The pleated "Relaxed Pants" were a hot commodity, and come in Small-Large sizes, as do the sweatpants. They have an elastic waist, which explains the unorthodox sizing. The Small is great for anyone who's 28-30; Medium for 32-34; and Large for 34-36.
The "Regular Collar" shirt has a simple, collar that you'd expect on any collared shirt. The shirt itself is made of cotton, but does have a thin, grainy feel that's common on more "formal" shirting. In terms of details, the shirt contains a hidden placket—meaning that you can't see the buttons when the shirt is buttoned up. Some may find that to be a distraction, but the effect is a clean, smooth shirt front. The side of shirt has a rounded edge that almost vents, but doesn't rise high. It may feel thin, but will fit like most button-downs that you already have your closet. If you wear a medium shirt, you should expect to wear a medium here as well.
The "Collarless Longsleeve Shirt" is a bit of an interesting beast. While it looks like a typical "grandad collar" shirt, there's actually a major point with placket that's worth addressing. Unlike the other buttondowns in the collection, this shirt is designed like a popover—meaning the placket doesn't go all the way down the front of the shirt. I can't speak on how it will fit for every body type, but when I tried on a medium (my general shirt size) the last button hit around my belly button. The effect is hard to describe, but it made me think of peasant shirting. If you're trying it on in a color like navy (seen below) or are layering the shirt under something else, this detail will not be noticeable, but it's worth mentioning if you're trying the piece on and wondering why the buttons stop before your waistline.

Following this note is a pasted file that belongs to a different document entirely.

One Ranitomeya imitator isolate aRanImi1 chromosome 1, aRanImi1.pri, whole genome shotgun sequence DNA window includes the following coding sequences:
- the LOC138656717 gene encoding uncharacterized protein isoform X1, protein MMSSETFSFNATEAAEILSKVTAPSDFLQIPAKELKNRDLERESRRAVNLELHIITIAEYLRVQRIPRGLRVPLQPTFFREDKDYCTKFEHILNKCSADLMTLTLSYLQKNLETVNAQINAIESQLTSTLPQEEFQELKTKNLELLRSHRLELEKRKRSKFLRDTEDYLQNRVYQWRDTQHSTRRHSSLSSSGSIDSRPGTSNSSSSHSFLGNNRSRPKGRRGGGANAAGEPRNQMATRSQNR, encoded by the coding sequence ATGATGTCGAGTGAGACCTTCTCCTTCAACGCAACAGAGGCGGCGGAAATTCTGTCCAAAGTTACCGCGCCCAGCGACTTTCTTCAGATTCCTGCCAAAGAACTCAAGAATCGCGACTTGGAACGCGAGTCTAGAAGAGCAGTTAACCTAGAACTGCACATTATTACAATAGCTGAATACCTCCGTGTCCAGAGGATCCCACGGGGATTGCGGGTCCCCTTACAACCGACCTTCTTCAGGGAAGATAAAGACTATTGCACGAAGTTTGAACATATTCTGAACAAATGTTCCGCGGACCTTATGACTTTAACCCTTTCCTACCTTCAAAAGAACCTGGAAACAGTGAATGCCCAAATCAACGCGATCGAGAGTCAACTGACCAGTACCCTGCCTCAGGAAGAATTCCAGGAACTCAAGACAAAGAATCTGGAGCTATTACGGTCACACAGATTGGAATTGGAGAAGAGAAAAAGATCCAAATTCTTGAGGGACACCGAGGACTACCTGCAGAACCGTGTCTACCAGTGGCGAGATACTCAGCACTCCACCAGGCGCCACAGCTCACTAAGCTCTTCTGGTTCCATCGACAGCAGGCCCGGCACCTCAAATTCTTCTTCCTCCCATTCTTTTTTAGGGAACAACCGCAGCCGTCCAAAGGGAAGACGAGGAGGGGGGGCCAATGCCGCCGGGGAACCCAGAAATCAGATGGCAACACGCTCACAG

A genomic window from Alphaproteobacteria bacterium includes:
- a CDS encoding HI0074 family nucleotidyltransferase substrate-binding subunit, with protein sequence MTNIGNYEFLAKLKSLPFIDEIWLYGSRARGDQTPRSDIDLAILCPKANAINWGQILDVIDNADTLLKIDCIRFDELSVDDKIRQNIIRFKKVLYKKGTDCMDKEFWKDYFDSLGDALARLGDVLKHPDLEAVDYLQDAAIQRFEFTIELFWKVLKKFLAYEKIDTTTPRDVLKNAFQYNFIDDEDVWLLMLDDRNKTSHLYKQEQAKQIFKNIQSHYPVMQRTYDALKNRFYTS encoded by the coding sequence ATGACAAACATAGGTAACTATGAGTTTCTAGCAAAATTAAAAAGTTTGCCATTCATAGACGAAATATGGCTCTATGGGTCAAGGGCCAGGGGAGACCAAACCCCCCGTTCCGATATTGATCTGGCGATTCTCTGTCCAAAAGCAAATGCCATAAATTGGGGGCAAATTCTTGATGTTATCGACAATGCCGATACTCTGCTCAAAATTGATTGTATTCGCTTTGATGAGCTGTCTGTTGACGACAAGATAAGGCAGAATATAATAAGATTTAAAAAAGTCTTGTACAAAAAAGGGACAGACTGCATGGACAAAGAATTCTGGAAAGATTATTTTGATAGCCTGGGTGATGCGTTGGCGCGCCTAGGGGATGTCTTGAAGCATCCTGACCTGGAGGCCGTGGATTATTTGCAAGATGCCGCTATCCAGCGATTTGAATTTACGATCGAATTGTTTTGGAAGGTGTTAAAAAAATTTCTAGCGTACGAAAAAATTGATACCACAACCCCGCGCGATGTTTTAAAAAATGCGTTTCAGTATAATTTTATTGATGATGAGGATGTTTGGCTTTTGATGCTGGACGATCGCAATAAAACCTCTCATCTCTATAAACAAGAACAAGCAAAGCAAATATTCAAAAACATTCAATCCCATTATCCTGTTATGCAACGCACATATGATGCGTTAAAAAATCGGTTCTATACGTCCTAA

The only other shirt I was able to get my hands on was the "Soft Touch Longsleeve Crew Neck T-Shirt," and I'll be honest—it lives up to the name. This shirt is incredibly soft, and comes in a slew of neutral colors. I tried one in off-white, but there were a variety of colors that match the rest of the collaboration collection's color palette. You should feel comfortable buying your normal T-shirt size, though I would recommend sizing up if you like your clothing a little looser. For the record, I normally wear a medium T-shirt in brands like Supreme and Palace, and size up to a large as necessary. I tried on a medium in this style, and it certainly fit, but I could have gone up one size more and been OK with the fit.
Before you cop though, you should notice the shirt's pocket detail. Unlike most pocket tees, which have the pocket right on the breast, this pocket is definitely below the breast. I wouldn't think it's completely jarring or affects the fit, it's just placed considerably lower than your common pocket T-shirt.